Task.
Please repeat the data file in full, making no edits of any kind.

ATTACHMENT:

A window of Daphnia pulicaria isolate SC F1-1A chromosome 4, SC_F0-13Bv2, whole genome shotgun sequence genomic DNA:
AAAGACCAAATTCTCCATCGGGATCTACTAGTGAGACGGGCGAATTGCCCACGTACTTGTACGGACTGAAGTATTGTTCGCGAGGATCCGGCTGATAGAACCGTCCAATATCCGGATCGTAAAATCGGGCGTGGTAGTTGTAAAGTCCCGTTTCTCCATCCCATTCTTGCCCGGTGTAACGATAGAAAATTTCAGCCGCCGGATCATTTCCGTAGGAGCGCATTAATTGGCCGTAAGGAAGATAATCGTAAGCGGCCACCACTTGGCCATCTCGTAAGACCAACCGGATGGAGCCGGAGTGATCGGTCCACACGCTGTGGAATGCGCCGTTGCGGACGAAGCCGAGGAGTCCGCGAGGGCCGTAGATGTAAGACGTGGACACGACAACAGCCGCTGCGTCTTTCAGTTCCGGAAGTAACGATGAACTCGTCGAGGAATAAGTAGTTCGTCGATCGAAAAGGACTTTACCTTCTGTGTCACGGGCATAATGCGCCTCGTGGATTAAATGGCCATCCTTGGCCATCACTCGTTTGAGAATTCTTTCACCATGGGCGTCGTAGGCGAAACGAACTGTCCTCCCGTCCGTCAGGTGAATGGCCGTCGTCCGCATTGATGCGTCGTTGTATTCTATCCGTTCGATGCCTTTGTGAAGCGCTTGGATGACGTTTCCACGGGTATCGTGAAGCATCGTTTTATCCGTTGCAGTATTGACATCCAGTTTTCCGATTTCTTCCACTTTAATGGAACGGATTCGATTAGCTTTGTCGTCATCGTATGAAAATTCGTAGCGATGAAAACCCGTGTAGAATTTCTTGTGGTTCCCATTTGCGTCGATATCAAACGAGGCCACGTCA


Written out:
A window of Daphnia pulicaria isolate SC F1-1A chromosome 4, SC_F0-13Bv2, whole genome shotgun sequence genomic DNA:
AAAGACCAAATTCTCCATCGGGATCTACTAGTGAGACGGGCGAATTGCCCACGTACTTGTACGGACTGAAGTATTGTTCGCGAGGATCCGGCTGATAGAACCGTCCAATATCCGGATCGTAAAATCGGGCGTGGTAGTTGTAAAGTCCCGTTTCTCCATCCCATTCTTGCCCGGTGTAACGATAGAAAATTTCAGCCGCCGGATCATTTCCGTAGGAGCGCATTAATTGGCCGTAAGGAAGATAATCGTAAGCGGCCACCACTTGGCCATCTCGTAAGACCAACCGGATGGAGCCGGAGTGATCGGTCCACACGCTGTGGAATGCGCCGTTGCGGACGAAGCCGAGGAGTCCGCGAGGGCCGTAGATGTAAGACGTGGACACGACAACAGCCGCTGCGTCTTTCAGTTCCGGAAGTAACGATGAACTCGTCGAGGAATAAGTAGTTCGTCGATCGAAAAGGACTTTACCTTCTGTGTCACGGGCATAATGCGCCTCGTGGATTAAATGGCCATCCTTGGCCATCACTCGTTTGAGAATTCTTTCACCATGGGCGTCGTAGGCGAAACGAACTGTCCTCCCGTCCGTCAGGTGAATGGCCGTCGTCCGCATTGATGCGTCGTTGTATTCTATCCGTTCGATGCCTTTGTGAAGCGCTTGGATGACGTTTCCACGGGTATCGTGAAGCATCGTTTTATCCGTTGCAGTATTGACATCCAGTTTTCCGATTTCTTCCACTTTAATGGAACGGATTCGATTAGCTTTGTCGTCATCGTATGAAAATTCGTAGCGATGAAAACCCGTGTAGAATTTCTTGTGGTTCCCATTTGCGTCGATATCAAACGAGGCCACGTCA